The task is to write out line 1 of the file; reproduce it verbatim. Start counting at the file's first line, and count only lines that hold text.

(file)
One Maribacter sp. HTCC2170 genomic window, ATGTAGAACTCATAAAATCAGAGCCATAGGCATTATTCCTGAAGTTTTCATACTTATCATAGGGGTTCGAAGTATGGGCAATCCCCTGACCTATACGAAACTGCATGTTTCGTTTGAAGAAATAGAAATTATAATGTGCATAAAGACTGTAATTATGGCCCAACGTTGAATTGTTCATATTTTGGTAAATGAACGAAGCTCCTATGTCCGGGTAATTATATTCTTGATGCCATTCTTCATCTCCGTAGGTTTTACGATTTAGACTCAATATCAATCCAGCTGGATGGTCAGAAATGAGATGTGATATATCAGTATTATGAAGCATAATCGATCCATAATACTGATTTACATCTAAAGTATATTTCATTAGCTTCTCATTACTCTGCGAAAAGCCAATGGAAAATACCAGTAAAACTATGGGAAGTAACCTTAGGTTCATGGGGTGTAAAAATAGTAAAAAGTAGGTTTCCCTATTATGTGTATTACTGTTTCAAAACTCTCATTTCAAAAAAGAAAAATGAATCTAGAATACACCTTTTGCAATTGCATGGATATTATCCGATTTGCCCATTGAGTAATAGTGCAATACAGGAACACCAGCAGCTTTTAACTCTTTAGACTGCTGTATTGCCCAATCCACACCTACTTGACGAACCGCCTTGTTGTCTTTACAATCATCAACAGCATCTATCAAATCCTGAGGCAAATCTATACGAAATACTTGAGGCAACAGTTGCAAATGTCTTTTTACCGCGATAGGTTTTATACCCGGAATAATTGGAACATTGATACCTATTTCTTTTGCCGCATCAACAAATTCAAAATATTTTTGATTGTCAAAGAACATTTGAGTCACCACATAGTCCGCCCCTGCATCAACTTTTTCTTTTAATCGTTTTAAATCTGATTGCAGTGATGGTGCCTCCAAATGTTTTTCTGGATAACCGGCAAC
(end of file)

One Maribacter sp. HTCC2170 genomic window, ATGTAGAACTCATAAAATCAGAGCCATAGGCATTATTCCTGAAGTTTTCATACTTATCATAGGGGTTCGAAGTATGGGCAATCCCCTGACCTATACGAAACTGCATGTTTCGTTTGAAGAAATAGAAATTATAATGTGCATAAAGACTGTAATTATGGCCCAACGTTGAATTGTTCATATTTTGGTAAATGAACGAAGCTCCTATGTCCGGGTAATTATATTCTTGATGCCATTCTTCATCTCCGTAGGTTTTACGATTTAGACTCAATATCAATCCAGCTGGATGGTCAGAAATGAGATGTGATATATCAGTATTATGAAGCATAATCGATCCATAATACTGATTTACATCTAAAGTATATTTCATTAGCTTCTCATTACTCTGCGAAAAGCCAATGGAAAATACCAGTAAAACTATGGGAAGTAACCTTAGGTTCATGGGGTGTAAAAATAGTAAAAAGTAGGTTTCCCTATTATGTGTATTACTGTTTCAAAACTCTCATTTCAAAAAAGAAAAATGAATCTAGAATACACCTTTTGCAATTGCATGGATATTATCCGATTTGCCCATTGAGTAATAGTGCAATACAGGAACACCAGCAGCTTTTAACTCTTTAGACTGCTGTATTGCCCAATCCACACCTACTTGACGAACCGCCTTGTTGTCTTTACAATCATCAACAGCATCTATCAAATCCTGAGGCAAATCTATACGAAATACTTGAGGCAACAGTTGCAAATGTCTTTTTACCGCGATAGGTTTTATACCCGGAATAATTGGAACATTGATACCTATTTCTTTTGCCGCATCAACAAATTCAAAATATTTTTGATTGTCAAAGAACATTTGAGTCACCACATAGTCCGCCCCTGCATCAACTTTTTCTTTTAATCGTTTTAAATCTGATTGCAGTGATGGTGCCTCCAAATGTTTTTCTGGATAACCGGCAAC